Turning a Lens on Truth
“When covering the Mozambique floods in 2001 we brought worldwide attention and in the process many countless lives have been saved. My coverage stopped a small scale war in DRC. I managed to get into the besieged town of Bunia in 2003 and started photographing the atrocities. A week later the French send special forces in direct reaction to the coverage.”
Karel Prinsloo is an award winning Namibian photographer that has awards such as the World Press Photo Award under his belt. His early career includes working at the Republikein although this self-taught photographer has for over twenty five years, been covering photographic news stories all over Africa for numerous news outlets while doing humanitarian photography. He has been published major world publications including the New York Times, Time magazine, Newsweek and more.
Karel’s work has taken him all over Africa to see some of the harshest conflict zones on the continent, but he says that his heart is still in Namibia and he hopes to make his way back one day soon.
99FM’s MYD Art caught up with Karel to talk about the rewards that bringing help brought, by being involved in documenting war zone and crisis situations in Africa.
“It started by accident. After high school I was desperately looking for a job. I decided I could be a journalist and went to the Republikein. They informed me they do not have an opening as a journalist but they have an opening as a photographer and asked if I would be interested. I started the next day and also ruined my first role of film by exposing it in daylight.”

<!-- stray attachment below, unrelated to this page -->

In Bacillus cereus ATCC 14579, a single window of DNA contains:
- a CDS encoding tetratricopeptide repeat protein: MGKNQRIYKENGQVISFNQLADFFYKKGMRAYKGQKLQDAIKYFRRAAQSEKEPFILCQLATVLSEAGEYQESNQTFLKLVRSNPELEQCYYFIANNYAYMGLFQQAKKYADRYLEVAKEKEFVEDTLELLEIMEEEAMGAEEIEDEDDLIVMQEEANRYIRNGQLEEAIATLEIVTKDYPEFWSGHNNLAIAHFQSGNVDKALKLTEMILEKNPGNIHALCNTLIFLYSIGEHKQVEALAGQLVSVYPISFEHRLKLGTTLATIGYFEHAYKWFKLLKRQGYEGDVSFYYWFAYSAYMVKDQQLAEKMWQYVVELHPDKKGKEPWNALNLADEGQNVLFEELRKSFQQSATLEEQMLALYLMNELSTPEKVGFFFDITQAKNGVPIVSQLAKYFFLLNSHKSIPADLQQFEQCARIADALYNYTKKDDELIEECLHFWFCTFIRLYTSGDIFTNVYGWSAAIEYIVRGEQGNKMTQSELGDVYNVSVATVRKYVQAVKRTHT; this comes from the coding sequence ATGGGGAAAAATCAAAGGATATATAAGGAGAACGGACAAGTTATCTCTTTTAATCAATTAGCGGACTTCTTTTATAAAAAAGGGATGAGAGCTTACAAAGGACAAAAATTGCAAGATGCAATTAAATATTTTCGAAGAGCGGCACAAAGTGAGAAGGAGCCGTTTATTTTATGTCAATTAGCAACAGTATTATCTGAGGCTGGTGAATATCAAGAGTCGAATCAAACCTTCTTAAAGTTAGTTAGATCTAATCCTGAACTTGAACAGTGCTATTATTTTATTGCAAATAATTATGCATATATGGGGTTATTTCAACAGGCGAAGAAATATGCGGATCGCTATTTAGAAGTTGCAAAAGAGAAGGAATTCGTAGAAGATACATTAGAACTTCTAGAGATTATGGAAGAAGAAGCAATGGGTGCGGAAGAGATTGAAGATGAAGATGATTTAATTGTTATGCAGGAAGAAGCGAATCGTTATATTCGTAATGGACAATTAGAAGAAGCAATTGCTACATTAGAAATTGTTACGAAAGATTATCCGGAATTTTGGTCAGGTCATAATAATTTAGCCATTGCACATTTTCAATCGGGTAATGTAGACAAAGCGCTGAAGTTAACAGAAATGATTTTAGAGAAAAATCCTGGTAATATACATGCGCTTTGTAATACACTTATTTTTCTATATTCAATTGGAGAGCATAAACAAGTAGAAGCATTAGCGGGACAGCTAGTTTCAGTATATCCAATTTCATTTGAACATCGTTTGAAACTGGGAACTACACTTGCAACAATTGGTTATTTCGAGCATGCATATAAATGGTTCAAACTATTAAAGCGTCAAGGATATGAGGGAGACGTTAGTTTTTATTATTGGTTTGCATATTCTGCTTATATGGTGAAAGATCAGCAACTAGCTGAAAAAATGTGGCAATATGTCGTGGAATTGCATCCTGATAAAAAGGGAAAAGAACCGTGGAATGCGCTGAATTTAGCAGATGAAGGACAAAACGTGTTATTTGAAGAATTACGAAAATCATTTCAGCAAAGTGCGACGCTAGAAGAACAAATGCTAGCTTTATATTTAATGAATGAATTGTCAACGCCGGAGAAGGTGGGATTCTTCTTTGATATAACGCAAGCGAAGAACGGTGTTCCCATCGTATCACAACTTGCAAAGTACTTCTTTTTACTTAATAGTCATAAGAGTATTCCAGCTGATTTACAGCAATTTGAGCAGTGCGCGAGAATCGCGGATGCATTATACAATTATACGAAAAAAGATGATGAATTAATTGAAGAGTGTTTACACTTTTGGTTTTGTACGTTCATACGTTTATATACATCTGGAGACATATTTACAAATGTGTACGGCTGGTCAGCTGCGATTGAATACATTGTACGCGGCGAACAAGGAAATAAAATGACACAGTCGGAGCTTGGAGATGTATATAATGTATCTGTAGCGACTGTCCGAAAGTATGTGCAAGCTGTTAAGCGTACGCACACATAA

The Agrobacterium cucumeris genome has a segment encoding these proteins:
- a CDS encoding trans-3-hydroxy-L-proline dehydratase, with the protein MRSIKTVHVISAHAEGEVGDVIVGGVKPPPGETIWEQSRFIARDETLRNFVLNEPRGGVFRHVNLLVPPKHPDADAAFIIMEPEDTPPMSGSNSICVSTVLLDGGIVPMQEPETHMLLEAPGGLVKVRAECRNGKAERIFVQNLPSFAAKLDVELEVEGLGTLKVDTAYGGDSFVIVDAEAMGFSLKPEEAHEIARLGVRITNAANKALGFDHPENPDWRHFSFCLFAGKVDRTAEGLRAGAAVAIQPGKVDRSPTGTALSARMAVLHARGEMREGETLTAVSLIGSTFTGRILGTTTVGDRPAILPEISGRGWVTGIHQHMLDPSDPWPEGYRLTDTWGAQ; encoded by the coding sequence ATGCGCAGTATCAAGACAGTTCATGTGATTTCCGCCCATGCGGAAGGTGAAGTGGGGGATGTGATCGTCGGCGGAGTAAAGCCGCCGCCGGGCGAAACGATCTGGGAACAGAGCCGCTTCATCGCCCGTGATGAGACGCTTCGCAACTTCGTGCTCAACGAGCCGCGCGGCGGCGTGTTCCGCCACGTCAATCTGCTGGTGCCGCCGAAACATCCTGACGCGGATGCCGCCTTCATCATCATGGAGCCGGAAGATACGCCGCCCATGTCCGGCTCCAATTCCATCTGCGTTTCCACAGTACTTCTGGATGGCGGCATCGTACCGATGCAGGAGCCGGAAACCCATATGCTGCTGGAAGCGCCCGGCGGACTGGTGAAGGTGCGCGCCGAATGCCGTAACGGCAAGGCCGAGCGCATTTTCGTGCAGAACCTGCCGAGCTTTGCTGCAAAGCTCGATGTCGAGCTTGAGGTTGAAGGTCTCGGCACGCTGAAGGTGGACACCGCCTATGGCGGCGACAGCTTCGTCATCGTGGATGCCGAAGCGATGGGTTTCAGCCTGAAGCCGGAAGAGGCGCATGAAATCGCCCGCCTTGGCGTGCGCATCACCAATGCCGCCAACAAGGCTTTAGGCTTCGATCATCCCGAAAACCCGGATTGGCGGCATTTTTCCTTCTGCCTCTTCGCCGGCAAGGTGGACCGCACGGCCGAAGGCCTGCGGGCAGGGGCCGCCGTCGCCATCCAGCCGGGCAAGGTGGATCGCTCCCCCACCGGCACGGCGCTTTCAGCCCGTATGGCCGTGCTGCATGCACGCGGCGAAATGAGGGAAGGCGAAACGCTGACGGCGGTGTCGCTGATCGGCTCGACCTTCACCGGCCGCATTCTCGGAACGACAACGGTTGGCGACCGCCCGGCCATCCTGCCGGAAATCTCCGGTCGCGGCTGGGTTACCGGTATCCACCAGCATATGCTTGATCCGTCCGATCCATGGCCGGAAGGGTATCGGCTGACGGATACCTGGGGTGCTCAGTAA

What has been your most rewarding moment as a photographer?
“There are many, when covering the Mozambique floods in 2001 we brought worldwide attention and in the process many countless lives have been saved. Or when my coverage stopped a small scale war in DRC. I managed to get into the besieged town of Bunia in 2003 and started photographing the atrocities. A week later the French send special forces in direct reaction to the coverage. The war stopped the next day. Sadly Congo is still in turmoil.”
“The hardest thing is to get people to pay attention and to care. These days editorial money is a very scarce thing so our coverage is becoming less and less. We cannot tell peoples stories as they should be told. Without a witness terrible things can happen.”
You recently did a project on Namibian cultures, why did you choose this theme?
“I wanted to connect with my home again. I have been living outside of Namibia for so long now and started to feel that I am losing touch with my country.”
What did you learn while you photographed Namibian cultures?
“We are all the same; we are humans with the same issues and desires. We all want a decent life, a good education for our children and a better future for all.”
What do you love about being Namibian?
“We are special, we love this land and there is something about that open space. It grabs you and never let’s go of you. I love us as a nation. We are so diverse yet so similar. We must accept each other for who we are, different but all so much the same.”
Do you have any message for Namibia?
“I love you Namibia , I am still trying to make my way back to you. Don’t give up on me.”
Karel has been working mainly in Africa for over twenty years. He has covered conflicts and wars in Africa and the Middle East and has been based in Nairobi for nearly a decade as the Associated Press’s Chief photographer for East Africa. Currently he is a freelance photographer working on projects in Africa.
Karel is a World Press Photo Award winner , a runner-up in the CNN Africa Journalist of the Year photographic edition, as well the winner of the South African Photojournalist of the year.
You can find more of his images by clicking here